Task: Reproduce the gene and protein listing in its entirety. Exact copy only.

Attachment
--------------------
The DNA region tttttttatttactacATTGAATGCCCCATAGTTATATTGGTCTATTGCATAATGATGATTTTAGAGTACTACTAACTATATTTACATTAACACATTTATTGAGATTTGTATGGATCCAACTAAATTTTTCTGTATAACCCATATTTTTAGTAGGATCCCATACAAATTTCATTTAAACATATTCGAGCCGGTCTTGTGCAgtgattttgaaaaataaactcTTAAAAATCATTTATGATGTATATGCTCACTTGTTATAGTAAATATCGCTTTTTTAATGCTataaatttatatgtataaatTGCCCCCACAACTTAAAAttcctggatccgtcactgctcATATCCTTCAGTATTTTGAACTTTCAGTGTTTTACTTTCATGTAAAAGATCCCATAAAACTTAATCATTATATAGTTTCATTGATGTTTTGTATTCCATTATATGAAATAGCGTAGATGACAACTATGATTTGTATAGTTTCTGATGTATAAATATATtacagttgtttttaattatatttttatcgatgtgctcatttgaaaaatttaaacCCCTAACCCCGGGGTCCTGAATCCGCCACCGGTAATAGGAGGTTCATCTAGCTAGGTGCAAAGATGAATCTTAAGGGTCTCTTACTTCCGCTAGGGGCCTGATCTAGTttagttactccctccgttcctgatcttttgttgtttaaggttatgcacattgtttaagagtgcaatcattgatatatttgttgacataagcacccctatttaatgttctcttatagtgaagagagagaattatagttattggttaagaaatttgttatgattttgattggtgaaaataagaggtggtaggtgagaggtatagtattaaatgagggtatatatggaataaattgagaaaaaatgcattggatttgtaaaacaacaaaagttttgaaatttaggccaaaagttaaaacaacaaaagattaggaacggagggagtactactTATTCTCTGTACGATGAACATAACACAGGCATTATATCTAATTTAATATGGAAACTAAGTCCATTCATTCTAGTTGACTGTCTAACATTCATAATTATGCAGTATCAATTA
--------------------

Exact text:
The DNA region tttttttatttactacATTGAATGCCCCATAGTTATATTGGTCTATTGCATAATGATGATTTTAGAGTACTACTAACTATATTTACATTAACACATTTATTGAGATTTGTATGGATCCAACTAAATTTTTCTGTATAACCCATATTTTTAGTAGGATCCCATACAAATTTCATTTAAACATATTCGAGCCGGTCTTGTGCAgtgattttgaaaaataaactcTTAAAAATCATTTATGATGTATATGCTCACTTGTTATAGTAAATATCGCTTTTTTAATGCTataaatttatatgtataaatTGCCCCCACAACTTAAAAttcctggatccgtcactgctcATATCCTTCAGTATTTTGAACTTTCAGTGTTTTACTTTCATGTAAAAGATCCCATAAAACTTAATCATTATATAGTTTCATTGATGTTTTGTATTCCATTATATGAAATAGCGTAGATGACAACTATGATTTGTATAGTTTCTGATGTATAAATATATtacagttgtttttaattatatttttatcgatgtgctcatttgaaaaatttaaacCCCTAACCCCGGGGTCCTGAATCCGCCACCGGTAATAGGAGGTTCATCTAGCTAGGTGCAAAGATGAATCTTAAGGGTCTCTTACTTCCGCTAGGGGCCTGATCTAGTttagttactccctccgttcctgatcttttgttgtttaaggttatgcacattgtttaagagtgcaatcattgatatatttgttgacataagcacccctatttaatgttctcttatagtgaagagagagaattatagttattggttaagaaatttgttatgattttgattggtgaaaataagaggtggtaggtgagaggtatagtattaaatgagggtatatatggaataaattgagaaaaaatgcattggatttgtaaaacaacaaaagttttgaaatttaggccaaaagttaaaacaacaaaagattaggaacggagggagtactactTATTCTCTGTACGATGAACATAACACAGGCATTATATCTAATTTAATATGGAAACTAAGTCCATTCATTCTAGTTGACTGTCTAACATTCATAATTATGCAGTATCAATTA